Recently I found out that one of my cat’s ears is hotter than usual. At the time, I didn’t know the exact reason why my cat ear was hot. So I called the vet, and here’s what he told me:
Why are my cat’s ears hot? If a cat’s ear is hot, it could indicate the cat has a fever, ear infection, or allergies. Cats have many nerve endings in their ears, which means that cats can feel the heat if anything is wrong with their bodily mechanism.
The vet further mentioned taking the cat to the nearby veterinary clinic for a checkup and suggesting not using ice on the cat’s ears because it will cause frostbite!
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Other Possible Causes of a Cat’s Ears Being Hot?
Some possible causes of cat’s ears being hot are:
- High blood pressure.
- Hyperthyroidism (excess thyroid hormone).
- Ear infection caused by fleas or mites
- Lack of moisture in air/dry house environment.
Allergies are the most common reason for cat ears being hot. Allergic reactions in cats can be for many reasons: excessive grooming, dry skin, runny eyes, etc.
Correlation Between a Cat’s Ears And Temperature
A cat’s ears are not a primary heat regulator, but they will react to changes in external temperature. When ambient air is cold, the blood vessels near the ear constrict and become more petite than usual. Likewise, when it’s hot outside, the blood vessels expand and increase the flow of cooling blood from other areas of the body to help regulate our cat’s body temperature.
So, what does this all mean? If your cat is lying on the couch with its ears up and ear feels hot to the touch, then it could be indicating a fever. However, if you notice that their ear tips are pale or white in coloration, something may not be right! It could indicate frostbite as well. So make sure to take note of these warning signs before you take your cat to the vet.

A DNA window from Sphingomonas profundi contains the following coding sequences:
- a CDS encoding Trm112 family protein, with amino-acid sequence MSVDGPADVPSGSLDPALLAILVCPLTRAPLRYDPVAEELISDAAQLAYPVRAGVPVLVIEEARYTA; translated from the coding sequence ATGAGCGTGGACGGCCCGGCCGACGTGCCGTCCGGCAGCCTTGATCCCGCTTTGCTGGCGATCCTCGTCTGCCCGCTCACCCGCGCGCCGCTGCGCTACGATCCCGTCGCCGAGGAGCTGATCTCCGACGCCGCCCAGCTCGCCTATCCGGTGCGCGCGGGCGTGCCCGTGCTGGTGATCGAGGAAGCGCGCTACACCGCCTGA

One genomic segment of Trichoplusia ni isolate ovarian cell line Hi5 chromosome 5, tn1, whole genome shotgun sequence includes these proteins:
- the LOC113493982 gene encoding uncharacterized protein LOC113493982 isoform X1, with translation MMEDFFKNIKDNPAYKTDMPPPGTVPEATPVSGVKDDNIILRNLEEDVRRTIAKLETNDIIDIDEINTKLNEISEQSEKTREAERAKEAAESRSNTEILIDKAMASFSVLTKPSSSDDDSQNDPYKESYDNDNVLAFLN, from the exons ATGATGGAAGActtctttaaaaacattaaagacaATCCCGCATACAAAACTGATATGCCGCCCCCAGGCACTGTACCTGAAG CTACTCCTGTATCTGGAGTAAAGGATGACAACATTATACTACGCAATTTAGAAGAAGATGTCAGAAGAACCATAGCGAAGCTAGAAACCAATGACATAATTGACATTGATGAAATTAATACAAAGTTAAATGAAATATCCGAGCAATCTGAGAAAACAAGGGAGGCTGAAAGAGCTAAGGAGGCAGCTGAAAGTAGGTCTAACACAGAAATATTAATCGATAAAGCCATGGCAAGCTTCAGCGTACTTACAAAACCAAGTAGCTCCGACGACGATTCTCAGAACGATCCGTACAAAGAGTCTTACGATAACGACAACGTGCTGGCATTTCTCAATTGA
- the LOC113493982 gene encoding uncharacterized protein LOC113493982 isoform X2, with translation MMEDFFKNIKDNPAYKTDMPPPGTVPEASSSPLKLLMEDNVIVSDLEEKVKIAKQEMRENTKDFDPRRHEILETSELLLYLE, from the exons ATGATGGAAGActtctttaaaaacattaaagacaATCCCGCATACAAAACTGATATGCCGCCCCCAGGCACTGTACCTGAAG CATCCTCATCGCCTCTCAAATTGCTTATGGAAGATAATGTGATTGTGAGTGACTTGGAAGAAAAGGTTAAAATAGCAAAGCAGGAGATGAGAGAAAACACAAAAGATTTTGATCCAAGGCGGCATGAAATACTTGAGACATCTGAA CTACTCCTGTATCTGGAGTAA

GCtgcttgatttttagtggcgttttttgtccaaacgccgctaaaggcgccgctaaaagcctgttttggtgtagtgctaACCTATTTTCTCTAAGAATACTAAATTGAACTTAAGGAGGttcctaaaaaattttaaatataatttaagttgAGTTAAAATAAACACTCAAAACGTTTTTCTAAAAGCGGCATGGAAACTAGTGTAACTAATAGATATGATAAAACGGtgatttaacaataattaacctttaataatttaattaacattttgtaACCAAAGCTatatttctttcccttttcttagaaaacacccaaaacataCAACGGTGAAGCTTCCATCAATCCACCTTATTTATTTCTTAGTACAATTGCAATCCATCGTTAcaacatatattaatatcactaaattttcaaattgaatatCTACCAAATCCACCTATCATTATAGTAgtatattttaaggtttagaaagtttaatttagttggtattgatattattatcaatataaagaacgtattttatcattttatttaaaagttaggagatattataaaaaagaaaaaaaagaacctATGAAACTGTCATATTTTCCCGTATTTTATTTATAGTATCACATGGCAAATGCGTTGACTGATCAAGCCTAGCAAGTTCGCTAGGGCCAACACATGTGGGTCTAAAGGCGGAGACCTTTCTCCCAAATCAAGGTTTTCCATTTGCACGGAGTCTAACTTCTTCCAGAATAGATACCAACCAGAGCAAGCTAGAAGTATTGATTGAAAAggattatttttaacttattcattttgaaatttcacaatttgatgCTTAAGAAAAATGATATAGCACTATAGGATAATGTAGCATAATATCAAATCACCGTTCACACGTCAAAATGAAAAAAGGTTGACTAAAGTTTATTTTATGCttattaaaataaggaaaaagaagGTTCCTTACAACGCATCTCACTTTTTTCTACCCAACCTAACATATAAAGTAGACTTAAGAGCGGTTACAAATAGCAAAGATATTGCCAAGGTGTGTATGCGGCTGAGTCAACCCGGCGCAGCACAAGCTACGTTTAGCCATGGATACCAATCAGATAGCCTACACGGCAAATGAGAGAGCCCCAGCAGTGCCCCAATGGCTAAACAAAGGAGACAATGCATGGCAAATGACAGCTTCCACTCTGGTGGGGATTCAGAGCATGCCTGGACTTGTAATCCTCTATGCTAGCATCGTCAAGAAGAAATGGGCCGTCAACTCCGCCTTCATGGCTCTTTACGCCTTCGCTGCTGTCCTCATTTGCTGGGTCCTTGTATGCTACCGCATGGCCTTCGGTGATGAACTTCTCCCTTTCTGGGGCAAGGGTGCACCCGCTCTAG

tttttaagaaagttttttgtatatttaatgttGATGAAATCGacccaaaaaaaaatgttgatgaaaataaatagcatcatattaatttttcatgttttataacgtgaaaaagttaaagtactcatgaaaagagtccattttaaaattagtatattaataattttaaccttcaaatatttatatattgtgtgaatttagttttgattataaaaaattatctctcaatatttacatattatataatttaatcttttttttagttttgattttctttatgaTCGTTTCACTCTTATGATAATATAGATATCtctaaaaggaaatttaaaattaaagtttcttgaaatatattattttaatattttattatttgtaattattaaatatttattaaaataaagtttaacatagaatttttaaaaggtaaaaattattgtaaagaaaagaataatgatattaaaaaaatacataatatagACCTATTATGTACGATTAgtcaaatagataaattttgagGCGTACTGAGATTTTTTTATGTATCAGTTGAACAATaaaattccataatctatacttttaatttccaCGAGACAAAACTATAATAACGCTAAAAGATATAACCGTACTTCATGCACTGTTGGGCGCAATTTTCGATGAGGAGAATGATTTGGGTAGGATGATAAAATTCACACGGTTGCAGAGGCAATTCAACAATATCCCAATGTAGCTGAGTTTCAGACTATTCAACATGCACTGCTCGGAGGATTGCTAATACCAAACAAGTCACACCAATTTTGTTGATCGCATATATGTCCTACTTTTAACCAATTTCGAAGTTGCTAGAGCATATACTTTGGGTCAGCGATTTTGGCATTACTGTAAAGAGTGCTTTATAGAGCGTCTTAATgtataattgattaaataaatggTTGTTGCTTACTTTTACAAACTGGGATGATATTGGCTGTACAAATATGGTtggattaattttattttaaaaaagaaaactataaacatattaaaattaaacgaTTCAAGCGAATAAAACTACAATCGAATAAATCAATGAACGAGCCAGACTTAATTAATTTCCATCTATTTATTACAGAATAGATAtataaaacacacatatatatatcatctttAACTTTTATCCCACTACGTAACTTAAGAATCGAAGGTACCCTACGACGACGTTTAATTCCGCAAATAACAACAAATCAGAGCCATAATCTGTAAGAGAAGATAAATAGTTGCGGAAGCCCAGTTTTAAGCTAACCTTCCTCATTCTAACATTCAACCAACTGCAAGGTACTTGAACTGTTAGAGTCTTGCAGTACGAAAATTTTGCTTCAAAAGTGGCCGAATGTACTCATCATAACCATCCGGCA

Does a Cat’s Ear Temperature Indicate It May Have a Fever?
A cat’s ears are a good indicator of their body temperature, but ear temperature does not directly indicate cat fever. If you feel your cat’s stomach and underarms are hot to the touch as well, then there might be cause for concern because this means that the cat has a fever- which will show up in other ways like increased heat across its entire body.
You can also use a human thermometer to measure cat body temperature. If the temperature is over 39.5°F, you should take your cat to a nearby veterinary clinic.
Following are the symptoms of fever in a cat:
- Faster heartbeat.
- Low energy level.
- Loss of appetite.
- Decreased grooming.
- Stop eating.
- Weak body.
- Lack of activity.
Why Are My Cat’s Ears Hot And Itchy?
Cat ears can be itchy or hot for many reasons, but the most common ear mites. Other possibilities are ear infections caused by allergy-related inflammation from dust and other allergens in your house. When cats eat food they shouldn’t have eaten, their ears can become hot because of an allergic reaction to it.
Ear mites are tiny organisms that live in the ear canal of a cat and feed off the skin cells shed by the animal. The most common symptoms of an ear mite infestation include:
- Head shaking.
- Excessive grooming around the ears
- Swelling of the external ear canal
If the ear mites are not removed and left untreated, these parasites can cause more severe problems like infection and permanent hearing loss. Click here to read how to remove cat ear mites.
A cat’s ears are very sensitive, and any irritation can lead to excessive scratching, leading to infection. To help your cat get relief from their itchy ear infection, I recommend using a product like Ear Relief Spray (I use this types of product for my cat). It will reduce inflammation and itching while restoring moisture.
Why My Cat’s Ears Get Red Hot After Playing?
Have you ever wondered why a cat’s ears get so hot after playing? It is because cats have blood vessels that are very close to the surface of their skin. When they play, blood flow increases in the blood vessel and makes the ear red in color.
Conclusion- Why Are My Cat’s Ears Hot?
Cat ears may get hot for many reasons: if the cat has a fever, allergies, ear mites, or ear infection, their ears will get hot first. Note down the unusual symptoms of your cat that could indicate an illness. It’s also important not to jump to conclusions before verifying with a veterinarian.